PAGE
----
More variety to the fighting system is how the nakamas’ unique abilities come into play. Unfortunately, it’s again a nice idea badly executed: After each defeated boss, the rescued village fighter joins the hero, but he or she can’t be selected individually. Most have their own fighting style and therefore stronger attacks, while one (a female) throws around hearts which fill up the player’s life energy (usually only to be collected after defeating some enemies). It’s only too bad that the latter is found near the ending and shows up after all the others are killed. A menu system to arrange the order in which they fight and more variety in their attacks and explanations would have made this more than just a nice idea. As it stands, the inclusion of additional fighters simply means one uses them as cannon fodder, waiting until they kill some enemies, and not get in the way. A bit of strategy is involved by picking up hearts which not only fill the player’s life energy but also the ones of his companions. But other than that, this adds to more cluttering of the chaotic fighting screen than is necessary.
Change of place and pace
Also included is an endless score attack mode called the Ghost Forest which is only one screen on which the hero and his nakamas battle it out against a wave of ever-increasing and stronger baddies. This is even more chaotic, as not one fighter, but all of them are onscreen at the same time. However, this is strangely quite a lot of fun, further enhanced by the possibility to upgrade strength and life energy in a shop mid-game after collecting a certain amount of coins enemies leave behind. One can also buy instant hearts to fill up one’s life energy or boost attacks for a short amount of time. Why this upgrade system hasn’t made it into the main story mode or at least influenced its design is difficult to understand, as it would definitely have made proceedings less frustrating and progression more satisfying.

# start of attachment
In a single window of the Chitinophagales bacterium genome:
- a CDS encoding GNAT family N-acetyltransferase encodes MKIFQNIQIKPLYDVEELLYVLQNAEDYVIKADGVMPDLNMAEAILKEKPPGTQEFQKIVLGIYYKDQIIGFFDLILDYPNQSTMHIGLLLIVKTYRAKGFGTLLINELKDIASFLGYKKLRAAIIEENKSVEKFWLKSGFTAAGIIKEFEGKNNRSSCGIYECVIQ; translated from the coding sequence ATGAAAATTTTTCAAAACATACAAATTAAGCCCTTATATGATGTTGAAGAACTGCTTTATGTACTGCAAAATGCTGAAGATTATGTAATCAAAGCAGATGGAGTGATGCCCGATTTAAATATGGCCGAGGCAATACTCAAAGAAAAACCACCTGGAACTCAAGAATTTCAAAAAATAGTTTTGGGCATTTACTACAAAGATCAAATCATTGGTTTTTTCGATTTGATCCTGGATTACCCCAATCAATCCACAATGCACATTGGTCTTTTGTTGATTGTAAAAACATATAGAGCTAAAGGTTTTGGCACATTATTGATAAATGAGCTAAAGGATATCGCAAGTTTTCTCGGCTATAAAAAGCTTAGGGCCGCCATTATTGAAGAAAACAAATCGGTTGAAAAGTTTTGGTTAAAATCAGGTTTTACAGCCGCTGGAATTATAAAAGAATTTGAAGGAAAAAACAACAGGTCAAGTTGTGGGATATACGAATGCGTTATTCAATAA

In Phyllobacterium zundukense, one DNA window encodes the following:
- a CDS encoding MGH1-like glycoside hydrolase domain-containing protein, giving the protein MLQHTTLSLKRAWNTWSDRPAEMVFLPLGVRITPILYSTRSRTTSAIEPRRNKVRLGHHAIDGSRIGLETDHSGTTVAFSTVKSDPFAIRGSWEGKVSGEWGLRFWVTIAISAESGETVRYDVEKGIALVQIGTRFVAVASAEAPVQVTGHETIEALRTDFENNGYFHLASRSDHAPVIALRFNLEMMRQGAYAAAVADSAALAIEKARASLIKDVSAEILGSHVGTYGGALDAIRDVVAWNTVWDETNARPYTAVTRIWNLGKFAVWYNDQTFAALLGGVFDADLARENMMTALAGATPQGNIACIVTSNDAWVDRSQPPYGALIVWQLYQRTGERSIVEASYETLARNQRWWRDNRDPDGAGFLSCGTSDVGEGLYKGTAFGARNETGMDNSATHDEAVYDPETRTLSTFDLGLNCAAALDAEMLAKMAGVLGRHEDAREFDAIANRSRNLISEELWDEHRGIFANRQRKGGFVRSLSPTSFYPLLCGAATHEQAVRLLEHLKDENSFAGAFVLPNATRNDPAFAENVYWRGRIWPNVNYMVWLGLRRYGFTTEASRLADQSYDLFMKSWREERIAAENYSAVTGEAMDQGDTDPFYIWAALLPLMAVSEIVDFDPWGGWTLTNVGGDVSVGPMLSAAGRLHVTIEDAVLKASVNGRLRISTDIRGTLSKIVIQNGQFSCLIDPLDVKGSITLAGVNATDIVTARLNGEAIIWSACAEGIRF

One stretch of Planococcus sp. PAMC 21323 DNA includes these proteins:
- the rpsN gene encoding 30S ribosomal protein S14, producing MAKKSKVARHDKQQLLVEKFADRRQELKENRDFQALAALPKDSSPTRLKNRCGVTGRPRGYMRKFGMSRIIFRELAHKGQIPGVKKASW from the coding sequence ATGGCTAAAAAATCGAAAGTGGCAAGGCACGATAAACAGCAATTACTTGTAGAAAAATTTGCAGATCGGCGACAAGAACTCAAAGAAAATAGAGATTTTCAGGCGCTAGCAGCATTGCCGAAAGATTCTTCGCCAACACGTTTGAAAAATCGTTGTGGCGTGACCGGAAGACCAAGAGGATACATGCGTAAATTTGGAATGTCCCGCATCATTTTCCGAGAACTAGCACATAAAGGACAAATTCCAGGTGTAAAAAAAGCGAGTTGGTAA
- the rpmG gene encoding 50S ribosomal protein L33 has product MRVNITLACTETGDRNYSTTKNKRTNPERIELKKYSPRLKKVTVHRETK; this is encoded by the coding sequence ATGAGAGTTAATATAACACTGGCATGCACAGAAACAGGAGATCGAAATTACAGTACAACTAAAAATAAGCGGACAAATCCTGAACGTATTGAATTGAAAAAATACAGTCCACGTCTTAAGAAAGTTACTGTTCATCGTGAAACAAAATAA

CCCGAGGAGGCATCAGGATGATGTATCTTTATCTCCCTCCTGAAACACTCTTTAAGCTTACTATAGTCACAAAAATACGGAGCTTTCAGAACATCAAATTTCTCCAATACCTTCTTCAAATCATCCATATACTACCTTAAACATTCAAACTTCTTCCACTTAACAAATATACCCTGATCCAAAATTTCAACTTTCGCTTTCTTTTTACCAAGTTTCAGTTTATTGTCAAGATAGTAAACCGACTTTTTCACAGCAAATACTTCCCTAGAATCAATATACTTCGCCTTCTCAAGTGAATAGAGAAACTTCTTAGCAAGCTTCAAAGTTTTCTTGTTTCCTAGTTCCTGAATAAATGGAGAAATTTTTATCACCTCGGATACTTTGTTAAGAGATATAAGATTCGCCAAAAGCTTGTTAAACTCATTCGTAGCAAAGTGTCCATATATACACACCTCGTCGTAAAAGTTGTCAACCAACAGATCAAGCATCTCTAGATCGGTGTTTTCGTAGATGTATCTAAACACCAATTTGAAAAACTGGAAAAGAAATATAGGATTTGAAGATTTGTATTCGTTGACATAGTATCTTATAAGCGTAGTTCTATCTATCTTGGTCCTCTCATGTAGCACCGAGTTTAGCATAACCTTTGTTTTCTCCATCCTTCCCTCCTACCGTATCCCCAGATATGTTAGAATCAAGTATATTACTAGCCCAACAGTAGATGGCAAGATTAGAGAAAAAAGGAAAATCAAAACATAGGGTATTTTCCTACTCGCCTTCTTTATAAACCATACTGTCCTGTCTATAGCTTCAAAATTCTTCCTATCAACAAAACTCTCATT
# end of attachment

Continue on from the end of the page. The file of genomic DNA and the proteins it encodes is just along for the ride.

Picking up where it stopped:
Tranquility and silence is not found here
The visual presentation of the game offers some wonderful pixel art which is great in motion, especially with small details like blossom petals flying around or how the enemies burst into a shower of pixels after being defeated. Despite the occasional slowdown with too many fighters on screen, the animations are usually fluid, while the sound effects and music also add to the hectic proceedings, but in a good way. Maybe there are a few too many pan flutes involved, but the score still conveys the feeling of playing an old-school martial arts movie.
A fighter with style against the masses
The one-man project Nakama by Chi Trun Tran is a joy to look at and listen to. While its gameplay mechanics are sound for a while, they’re also flawed and suffer from repetitiveness. The harsh difficulty and lack of a deeper combo system in addition to the less successful implementation of having other characters fight side by side also make it something of a missed opportunity.
The potential of a fun game which lasts longer is definitely there, but in this form, it needs more polishing to really convince both the casual mobile gaming crowd and arcade classics aficionados to choose it over other titles on the platforms. Although with the small entry price, one could do worse than at least give this a try, if only for style over substance reasons.